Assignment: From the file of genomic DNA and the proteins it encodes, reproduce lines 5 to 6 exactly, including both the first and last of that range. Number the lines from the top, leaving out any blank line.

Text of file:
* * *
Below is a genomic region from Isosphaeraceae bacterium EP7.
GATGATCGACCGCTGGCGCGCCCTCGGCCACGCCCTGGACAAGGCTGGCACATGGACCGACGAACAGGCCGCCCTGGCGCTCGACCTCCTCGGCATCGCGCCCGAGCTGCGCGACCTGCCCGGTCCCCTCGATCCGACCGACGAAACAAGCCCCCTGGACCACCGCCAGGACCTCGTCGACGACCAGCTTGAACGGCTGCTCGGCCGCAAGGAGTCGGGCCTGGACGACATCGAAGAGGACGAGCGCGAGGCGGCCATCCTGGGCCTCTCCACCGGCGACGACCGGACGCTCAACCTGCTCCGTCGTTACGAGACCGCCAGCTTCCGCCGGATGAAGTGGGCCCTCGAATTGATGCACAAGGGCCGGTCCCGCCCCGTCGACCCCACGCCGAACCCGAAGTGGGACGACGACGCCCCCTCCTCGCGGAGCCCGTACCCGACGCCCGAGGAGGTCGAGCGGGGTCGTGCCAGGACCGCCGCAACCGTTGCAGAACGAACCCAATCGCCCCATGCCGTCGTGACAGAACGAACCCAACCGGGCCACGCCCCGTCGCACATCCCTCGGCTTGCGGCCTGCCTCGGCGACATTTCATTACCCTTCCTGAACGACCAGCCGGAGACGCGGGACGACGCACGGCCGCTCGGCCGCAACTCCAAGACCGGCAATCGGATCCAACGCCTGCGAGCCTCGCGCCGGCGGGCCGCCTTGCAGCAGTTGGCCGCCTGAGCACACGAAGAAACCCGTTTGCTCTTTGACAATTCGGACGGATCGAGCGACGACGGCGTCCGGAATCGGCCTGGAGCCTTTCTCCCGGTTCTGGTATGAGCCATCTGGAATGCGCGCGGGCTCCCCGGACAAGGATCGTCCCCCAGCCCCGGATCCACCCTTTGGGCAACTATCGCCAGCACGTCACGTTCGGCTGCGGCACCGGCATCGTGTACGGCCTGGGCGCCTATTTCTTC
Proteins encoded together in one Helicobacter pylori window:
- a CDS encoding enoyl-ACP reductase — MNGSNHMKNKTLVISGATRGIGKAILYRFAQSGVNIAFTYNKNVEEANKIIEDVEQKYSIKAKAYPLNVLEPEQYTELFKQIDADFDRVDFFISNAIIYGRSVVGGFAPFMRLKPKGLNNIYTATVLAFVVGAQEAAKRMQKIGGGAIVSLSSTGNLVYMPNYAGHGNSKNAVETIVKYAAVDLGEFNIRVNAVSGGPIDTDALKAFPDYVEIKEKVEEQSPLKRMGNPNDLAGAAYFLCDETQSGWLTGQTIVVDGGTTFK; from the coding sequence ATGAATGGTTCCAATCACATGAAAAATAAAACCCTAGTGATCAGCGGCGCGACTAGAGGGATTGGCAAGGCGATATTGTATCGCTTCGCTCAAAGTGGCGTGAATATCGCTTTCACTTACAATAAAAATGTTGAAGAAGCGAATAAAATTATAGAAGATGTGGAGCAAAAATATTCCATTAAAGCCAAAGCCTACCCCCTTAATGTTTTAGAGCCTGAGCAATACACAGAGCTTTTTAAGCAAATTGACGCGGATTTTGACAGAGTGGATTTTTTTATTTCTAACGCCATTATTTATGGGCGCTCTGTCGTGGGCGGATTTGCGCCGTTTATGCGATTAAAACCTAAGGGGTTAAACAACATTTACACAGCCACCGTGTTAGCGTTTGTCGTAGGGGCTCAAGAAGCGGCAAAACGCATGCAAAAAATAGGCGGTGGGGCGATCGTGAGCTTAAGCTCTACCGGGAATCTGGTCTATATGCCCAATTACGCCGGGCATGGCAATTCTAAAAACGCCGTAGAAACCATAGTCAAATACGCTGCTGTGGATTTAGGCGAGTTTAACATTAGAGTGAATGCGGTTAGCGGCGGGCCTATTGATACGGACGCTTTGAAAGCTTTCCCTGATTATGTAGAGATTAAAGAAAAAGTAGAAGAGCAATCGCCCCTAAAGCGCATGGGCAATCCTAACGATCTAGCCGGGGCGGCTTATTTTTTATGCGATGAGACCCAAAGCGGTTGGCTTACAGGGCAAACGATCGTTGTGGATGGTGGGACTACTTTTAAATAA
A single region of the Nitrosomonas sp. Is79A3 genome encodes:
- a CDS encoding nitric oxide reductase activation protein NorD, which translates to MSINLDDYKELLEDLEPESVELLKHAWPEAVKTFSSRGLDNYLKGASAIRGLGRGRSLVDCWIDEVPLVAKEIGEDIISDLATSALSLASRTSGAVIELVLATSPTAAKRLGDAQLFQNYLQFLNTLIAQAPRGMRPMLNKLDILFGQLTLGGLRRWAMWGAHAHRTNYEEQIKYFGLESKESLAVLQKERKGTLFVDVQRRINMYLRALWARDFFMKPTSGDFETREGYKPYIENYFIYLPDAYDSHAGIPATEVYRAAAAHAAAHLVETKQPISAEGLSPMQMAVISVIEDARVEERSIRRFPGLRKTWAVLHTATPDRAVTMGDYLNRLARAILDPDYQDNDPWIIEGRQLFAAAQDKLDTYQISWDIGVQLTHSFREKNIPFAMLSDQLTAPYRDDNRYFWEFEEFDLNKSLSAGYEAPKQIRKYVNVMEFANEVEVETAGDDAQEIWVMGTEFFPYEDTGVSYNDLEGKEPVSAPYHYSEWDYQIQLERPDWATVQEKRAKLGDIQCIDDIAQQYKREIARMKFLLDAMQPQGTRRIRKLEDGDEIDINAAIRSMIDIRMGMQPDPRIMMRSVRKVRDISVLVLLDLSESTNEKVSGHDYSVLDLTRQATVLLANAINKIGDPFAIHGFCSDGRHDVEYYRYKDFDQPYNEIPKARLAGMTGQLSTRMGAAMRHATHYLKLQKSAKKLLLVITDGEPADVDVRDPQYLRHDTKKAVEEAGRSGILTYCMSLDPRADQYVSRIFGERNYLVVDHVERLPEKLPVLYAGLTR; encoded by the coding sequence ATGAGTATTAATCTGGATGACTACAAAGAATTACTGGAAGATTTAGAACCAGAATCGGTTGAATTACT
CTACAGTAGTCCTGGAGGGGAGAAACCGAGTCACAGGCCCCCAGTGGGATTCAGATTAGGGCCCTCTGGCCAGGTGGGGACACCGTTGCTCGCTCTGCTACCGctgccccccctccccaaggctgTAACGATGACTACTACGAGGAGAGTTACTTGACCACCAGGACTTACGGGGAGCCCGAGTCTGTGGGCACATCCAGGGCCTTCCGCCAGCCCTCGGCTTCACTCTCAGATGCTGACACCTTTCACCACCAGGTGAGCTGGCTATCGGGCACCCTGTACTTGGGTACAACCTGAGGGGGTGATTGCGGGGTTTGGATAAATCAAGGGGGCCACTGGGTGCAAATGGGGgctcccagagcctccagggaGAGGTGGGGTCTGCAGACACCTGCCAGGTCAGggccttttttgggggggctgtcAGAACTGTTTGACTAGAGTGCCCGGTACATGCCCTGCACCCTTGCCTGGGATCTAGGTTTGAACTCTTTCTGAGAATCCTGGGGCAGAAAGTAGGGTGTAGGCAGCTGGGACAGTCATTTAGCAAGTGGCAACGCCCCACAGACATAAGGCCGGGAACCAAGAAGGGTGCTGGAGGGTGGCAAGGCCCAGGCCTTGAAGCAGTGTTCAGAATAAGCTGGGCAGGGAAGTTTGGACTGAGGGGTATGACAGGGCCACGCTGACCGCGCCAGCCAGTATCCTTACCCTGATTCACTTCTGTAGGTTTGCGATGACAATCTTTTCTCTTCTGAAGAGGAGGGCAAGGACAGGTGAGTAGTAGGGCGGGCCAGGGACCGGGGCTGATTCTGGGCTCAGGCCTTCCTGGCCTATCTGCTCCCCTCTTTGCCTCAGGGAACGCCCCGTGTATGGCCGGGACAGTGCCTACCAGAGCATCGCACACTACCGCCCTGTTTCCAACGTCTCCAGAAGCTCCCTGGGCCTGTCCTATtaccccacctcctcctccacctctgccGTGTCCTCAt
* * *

A single region of the Nitrosomonas sp. Is79A3 genome encodes:
- a CDS encoding nitric oxide reductase activation protein NorD, which translates to MSINLDDYKELLEDLEPESVELLKHAWPEAVKTFSSRGLDNYLKGASAIRGLGRGRSLVDCWIDEVPLVAKEIGEDIISDLATSALSLASRTSGAVIELVLATSPTAAKRLGDAQLFQNYLQFLNTLIAQAPRGMRPMLNKLDILFGQLTLGGLRRWAMWGAHAHRTNYEEQIKYFGLESKESLAVLQKERKGTLFVDVQRRINMYLRALWARDFFMKPTSGDFETREGYKPYIENYFIYLPDAYDSHAGIPATEVYRAAAAHAAAHLVETKQPISAEGLSPMQMAVISVIEDARVEERSIRRFPGLRKTWAVLHTATPDRAVTMGDYLNRLARAILDPDYQDNDPWIIEGRQLFAAAQDKLDTYQISWDIGVQLTHSFREKNIPFAMLSDQLTAPYRDDNRYFWEFEEFDLNKSLSAGYEAPKQIRKYVNVMEFANEVEVETAGDDAQEIWVMGTEFFPYEDTGVSYNDLEGKEPVSAPYHYSEWDYQIQLERPDWATVQEKRAKLGDIQCIDDIAQQYKREIARMKFLLDAMQPQGTRRIRKLEDGDEIDINAAIRSMIDIRMGMQPDPRIMMRSVRKVRDISVLVLLDLSESTNEKVSGHDYSVLDLTRQATVLLANAINKIGDPFAIHGFCSDGRHDVEYYRYKDFDQPYNEIPKARLAGMTGQLSTRMGAAMRHATHYLKLQKSAKKLLLVITDGEPADVDVRDPQYLRHDTKKAVEEAGRSGILTYCMSLDPRADQYVSRIFGERNYLVVDHVERLPEKLPVLYAGLTR; encoded by the coding sequence ATGAGTATTAATCTGGATGACTACAAAGAATTACTGGAAGATTTAGAACCAGAATCGGTTGAATTACT